Tuesday, June 5, 2018
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Top News

Former U.S. Investor in Russian Finance Mistakenly Detained in Spain

Bill Browder, a former U.S. investor in the Russian financial sector and advocate for the 2012 Magnitsky Act, was briefly detained on an invalid arrest warrant with its basis in a formal request by Russian authorities.

Browder was expelled from Russia in 2005 after coming into conflict with Russian President Vladimir Putin and was sentenced in absentia to nine years of jail time by a Russian court.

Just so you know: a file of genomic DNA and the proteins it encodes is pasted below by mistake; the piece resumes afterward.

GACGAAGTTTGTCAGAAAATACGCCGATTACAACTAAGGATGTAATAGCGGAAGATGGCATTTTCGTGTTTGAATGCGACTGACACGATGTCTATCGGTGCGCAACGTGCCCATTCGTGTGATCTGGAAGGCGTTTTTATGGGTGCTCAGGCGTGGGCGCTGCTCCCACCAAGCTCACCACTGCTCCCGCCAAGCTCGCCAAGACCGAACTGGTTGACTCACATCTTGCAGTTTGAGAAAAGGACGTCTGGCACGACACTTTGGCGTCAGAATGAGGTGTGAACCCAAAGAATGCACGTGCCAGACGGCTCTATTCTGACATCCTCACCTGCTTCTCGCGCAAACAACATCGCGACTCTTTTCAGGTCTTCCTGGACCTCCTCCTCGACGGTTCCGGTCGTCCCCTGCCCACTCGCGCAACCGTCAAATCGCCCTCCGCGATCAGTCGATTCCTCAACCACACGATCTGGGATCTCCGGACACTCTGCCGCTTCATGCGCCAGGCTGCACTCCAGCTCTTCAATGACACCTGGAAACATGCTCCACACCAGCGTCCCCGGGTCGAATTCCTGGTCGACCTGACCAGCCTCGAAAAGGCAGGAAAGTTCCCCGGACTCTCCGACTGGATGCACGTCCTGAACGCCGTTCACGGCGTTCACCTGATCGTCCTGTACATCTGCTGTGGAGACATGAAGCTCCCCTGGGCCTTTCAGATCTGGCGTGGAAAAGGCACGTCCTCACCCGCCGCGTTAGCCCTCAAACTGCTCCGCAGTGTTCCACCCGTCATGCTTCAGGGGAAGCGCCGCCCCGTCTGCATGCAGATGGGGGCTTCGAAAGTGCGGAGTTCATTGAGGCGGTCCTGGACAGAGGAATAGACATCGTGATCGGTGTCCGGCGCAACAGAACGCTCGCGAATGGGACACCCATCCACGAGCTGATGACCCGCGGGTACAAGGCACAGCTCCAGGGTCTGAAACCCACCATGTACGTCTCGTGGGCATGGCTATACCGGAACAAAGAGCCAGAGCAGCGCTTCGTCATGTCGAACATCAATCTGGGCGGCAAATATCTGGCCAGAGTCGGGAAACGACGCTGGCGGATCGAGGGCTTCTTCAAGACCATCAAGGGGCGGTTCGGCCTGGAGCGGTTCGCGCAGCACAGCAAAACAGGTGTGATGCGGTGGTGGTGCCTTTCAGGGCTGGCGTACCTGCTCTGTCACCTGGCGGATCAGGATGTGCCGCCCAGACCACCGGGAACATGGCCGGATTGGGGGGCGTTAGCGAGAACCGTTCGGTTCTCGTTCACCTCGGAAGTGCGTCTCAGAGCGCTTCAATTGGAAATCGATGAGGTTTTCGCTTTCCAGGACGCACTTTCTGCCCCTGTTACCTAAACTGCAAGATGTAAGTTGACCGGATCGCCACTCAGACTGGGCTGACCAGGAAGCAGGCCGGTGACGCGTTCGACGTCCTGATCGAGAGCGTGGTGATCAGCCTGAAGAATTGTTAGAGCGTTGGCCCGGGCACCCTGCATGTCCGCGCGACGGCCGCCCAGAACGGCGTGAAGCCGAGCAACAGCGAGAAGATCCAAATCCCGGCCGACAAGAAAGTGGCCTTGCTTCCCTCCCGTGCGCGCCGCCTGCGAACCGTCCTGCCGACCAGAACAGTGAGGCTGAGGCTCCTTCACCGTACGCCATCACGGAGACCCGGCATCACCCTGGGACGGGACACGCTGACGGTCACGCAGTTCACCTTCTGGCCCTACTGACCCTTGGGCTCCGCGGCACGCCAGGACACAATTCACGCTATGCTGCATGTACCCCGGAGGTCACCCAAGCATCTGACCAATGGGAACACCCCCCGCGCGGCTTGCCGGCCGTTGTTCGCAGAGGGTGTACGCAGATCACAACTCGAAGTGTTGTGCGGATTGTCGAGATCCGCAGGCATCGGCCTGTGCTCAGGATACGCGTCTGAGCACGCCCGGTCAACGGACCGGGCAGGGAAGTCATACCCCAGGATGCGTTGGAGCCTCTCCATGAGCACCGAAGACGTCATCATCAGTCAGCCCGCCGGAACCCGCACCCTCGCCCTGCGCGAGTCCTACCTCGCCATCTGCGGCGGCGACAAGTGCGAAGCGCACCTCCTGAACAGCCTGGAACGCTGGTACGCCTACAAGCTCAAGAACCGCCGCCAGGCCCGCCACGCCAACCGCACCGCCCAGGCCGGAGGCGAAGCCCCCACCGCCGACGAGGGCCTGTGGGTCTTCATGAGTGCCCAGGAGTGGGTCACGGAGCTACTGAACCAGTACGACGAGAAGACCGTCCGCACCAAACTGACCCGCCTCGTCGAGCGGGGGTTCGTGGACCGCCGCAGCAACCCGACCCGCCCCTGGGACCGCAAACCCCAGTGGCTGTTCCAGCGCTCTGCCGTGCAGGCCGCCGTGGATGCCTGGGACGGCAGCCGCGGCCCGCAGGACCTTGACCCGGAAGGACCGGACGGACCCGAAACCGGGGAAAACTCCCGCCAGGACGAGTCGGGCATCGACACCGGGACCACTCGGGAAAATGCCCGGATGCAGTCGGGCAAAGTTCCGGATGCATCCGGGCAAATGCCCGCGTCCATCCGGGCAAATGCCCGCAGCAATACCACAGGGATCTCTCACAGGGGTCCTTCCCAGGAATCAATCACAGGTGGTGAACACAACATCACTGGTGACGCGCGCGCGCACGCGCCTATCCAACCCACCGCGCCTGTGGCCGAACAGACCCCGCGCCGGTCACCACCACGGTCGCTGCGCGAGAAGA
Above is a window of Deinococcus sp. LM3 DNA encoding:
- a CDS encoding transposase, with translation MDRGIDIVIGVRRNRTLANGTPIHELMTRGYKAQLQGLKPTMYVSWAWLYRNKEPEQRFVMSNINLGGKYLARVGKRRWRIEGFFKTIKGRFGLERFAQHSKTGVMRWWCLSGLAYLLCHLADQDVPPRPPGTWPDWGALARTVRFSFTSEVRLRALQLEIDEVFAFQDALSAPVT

Six previous requests for Browder's arrest have been denied by Interpol on the grounds that they were politically motivated.

ANALYSIS: An examination of the roles of Europe and the United States in Europe-Russia gas trade (Bloomberg)

A London realtor illuminates Russian oligarchs' motivations for selling off property in the U.K. (Vedomosti)

One take on how the falsified assassination of journalist Arkady Babchenko could affect public trust (Vedomosti)

An analysis of the implications of Armenia's Velvet Revolution for the Nagorno-Karabakh conflict (Chatham House)

A recent report by anti-discrimination watchdog Fare cited the figure, up from just two incidents during the previous campaign. The report was released in the leadup to the World Cup, which Russia will host this summer. Read more>>>
Russian Politics

Lavrov Meets With Kim in Pyongyang

Russian Foreign Minister Sergei Lavrov met with North Korean Leader Kim Jong Un in Pyongyang, North Korea on May 31.